Truth be told, Miss Bates would advise you not to read past this sentence because she loves every Maisey Yates romance she reads. You’ve been warned: you may have heard this before.
With each Copper Ridge and related romance novels that come out, MissB. anticipates disappointment: “finally, this one will be stale, tired, Yates will just go through the motions”. Nope, each and every one is good: thoughtful, sexy, centred on love, romance, healing, fidelity, and commitment. Hero and heroine are often many kinds of messed up, in need of healing what is soul-and-heart broken. They skirt around what their fabulous love-making intimates, dismiss it as lust, run away from what their bodies already know: this is your soulmate, the one person you’ve waited for, the one who ends all others for you, the one you love and will share a family with. It’s simple and familiar and Yates makes it fresh and wonderful every time. You either buy her view of love and marriage, or you balk at the notion of what the body knows, the mind must get used to; and, what the body knows, the soul recognized a long time ago. This is as true for Golden-Good-Girl Sabrina Leighton as for returned bad-boy, wrong-side-of-tracks Liam Donnelly.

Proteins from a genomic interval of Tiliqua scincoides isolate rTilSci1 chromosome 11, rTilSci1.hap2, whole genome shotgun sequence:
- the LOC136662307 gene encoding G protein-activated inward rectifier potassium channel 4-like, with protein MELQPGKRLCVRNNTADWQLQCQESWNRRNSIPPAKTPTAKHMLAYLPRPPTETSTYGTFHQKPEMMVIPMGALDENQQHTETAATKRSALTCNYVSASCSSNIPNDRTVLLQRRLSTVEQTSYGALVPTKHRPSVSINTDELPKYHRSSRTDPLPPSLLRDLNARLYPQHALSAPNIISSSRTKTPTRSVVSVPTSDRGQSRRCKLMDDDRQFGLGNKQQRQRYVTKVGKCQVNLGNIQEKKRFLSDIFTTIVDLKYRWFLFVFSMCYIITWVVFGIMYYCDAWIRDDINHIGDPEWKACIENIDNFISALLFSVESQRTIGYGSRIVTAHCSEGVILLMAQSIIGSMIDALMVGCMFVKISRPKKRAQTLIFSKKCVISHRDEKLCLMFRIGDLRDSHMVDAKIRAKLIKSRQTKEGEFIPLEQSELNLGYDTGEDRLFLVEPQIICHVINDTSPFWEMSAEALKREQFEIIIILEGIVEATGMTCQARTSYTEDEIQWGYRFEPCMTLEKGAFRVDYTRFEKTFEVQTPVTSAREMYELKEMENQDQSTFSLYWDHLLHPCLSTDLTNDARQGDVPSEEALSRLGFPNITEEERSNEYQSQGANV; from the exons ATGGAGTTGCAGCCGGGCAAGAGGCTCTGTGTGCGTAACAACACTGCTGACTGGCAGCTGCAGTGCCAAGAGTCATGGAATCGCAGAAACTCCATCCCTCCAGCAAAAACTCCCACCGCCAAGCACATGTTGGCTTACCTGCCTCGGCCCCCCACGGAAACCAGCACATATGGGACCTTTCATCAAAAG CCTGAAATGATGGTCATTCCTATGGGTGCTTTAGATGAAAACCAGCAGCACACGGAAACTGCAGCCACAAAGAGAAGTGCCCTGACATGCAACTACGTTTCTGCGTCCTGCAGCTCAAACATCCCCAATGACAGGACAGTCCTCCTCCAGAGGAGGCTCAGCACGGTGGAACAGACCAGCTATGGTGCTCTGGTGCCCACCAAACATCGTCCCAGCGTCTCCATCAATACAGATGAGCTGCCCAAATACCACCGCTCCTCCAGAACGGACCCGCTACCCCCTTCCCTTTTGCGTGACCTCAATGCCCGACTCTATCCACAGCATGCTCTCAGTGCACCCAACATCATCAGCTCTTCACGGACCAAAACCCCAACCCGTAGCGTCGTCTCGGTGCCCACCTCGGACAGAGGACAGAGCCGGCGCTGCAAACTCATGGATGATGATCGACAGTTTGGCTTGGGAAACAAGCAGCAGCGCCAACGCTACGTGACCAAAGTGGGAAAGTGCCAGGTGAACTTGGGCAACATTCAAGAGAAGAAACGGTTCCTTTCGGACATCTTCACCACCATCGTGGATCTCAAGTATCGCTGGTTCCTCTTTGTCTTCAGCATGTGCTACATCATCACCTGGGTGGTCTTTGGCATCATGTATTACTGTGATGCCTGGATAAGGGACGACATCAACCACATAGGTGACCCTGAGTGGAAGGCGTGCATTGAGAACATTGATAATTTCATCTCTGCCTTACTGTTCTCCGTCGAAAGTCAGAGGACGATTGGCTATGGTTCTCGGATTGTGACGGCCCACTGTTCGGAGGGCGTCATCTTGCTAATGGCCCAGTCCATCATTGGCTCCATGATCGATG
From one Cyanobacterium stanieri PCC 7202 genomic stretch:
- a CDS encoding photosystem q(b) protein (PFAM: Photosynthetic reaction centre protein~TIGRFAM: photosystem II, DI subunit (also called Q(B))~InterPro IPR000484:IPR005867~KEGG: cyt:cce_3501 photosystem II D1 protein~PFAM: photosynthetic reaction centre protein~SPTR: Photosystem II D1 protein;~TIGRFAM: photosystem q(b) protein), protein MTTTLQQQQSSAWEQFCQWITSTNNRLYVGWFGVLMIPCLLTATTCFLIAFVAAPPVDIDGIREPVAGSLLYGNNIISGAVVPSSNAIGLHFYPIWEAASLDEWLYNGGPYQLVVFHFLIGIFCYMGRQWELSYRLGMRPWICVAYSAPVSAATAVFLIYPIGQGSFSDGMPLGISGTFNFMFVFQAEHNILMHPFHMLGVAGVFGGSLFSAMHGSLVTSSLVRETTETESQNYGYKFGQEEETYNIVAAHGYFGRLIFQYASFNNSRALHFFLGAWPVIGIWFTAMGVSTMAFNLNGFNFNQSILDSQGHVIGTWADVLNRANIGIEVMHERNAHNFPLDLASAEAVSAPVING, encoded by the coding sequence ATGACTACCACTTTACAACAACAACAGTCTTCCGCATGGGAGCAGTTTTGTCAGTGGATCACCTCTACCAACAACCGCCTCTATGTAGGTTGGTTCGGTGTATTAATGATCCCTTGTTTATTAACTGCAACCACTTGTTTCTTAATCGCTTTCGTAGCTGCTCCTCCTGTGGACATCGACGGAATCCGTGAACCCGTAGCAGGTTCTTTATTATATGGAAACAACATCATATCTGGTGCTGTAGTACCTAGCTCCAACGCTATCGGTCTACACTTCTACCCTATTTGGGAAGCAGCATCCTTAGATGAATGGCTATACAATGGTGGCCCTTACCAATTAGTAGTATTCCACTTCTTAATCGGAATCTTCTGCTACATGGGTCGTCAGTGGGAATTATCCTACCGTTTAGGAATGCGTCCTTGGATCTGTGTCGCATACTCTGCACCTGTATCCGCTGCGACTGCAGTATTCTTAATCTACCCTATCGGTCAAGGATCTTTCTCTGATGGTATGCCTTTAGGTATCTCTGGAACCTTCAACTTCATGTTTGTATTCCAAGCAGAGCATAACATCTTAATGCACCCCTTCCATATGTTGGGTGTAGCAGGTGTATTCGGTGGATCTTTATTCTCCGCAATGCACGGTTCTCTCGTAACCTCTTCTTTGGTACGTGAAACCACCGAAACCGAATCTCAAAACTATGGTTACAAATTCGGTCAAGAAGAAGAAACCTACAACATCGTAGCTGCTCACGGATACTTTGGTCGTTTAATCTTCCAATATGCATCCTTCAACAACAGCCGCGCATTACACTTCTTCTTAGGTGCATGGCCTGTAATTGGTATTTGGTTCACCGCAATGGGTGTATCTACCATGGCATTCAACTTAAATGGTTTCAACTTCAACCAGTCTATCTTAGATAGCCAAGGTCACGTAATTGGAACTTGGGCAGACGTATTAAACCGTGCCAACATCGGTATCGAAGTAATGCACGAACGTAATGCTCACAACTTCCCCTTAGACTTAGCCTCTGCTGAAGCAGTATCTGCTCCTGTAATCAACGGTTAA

When Sabrina was seventeen and Liam twenty, he worked at her father’s winery. Sabrina had a crush on him and Liam was, um, not inured to her beauty: what they had was friendship, attraction, affection, care, and a whole load of yearning, especially on Sabrina’s part. But Liam left, after her father paid him off, breaking Sabrina’s heart (though he saw his actions as nobly giving her up “for her own good” because he wasn’t good enough for her) leaving thirteen years of resentment and anger in his wake. Now, he’s back and their mutual business interests see them working together to open a wine-tasting venue.
Sabrina and Liam work together through Sabrina’s anger and Liam’s seeming charming indifference. They work through the flaring of their always-smouldering attraction. They work through dredging up past hurts. They work through their unfinished story. They work through islands of affection and connection which float into their fraught encounters. All around them are the wonderful characters and world that Yates built for her fictional Copper Ridge, Oregon (even a delightful sighting of Sheriff Eli Garrett, one of Copper Ridge’s first heroes). Liam and Sabrina’s reunited-almost-lovers banter and angry, resistant kisses occur amidst Thanksgiving turkey and pie, the town decked out in Christmas lights, the mayoral Christmas tree lighting, and the grand opening of their wine-tasting venue. They banter, kiss, argue, fight, laugh, smile, and confront what their bodies and souls have known all along: they love each other. Their journey is long, sexy, and angsty enough to make the moments of joy and humour sharper and better.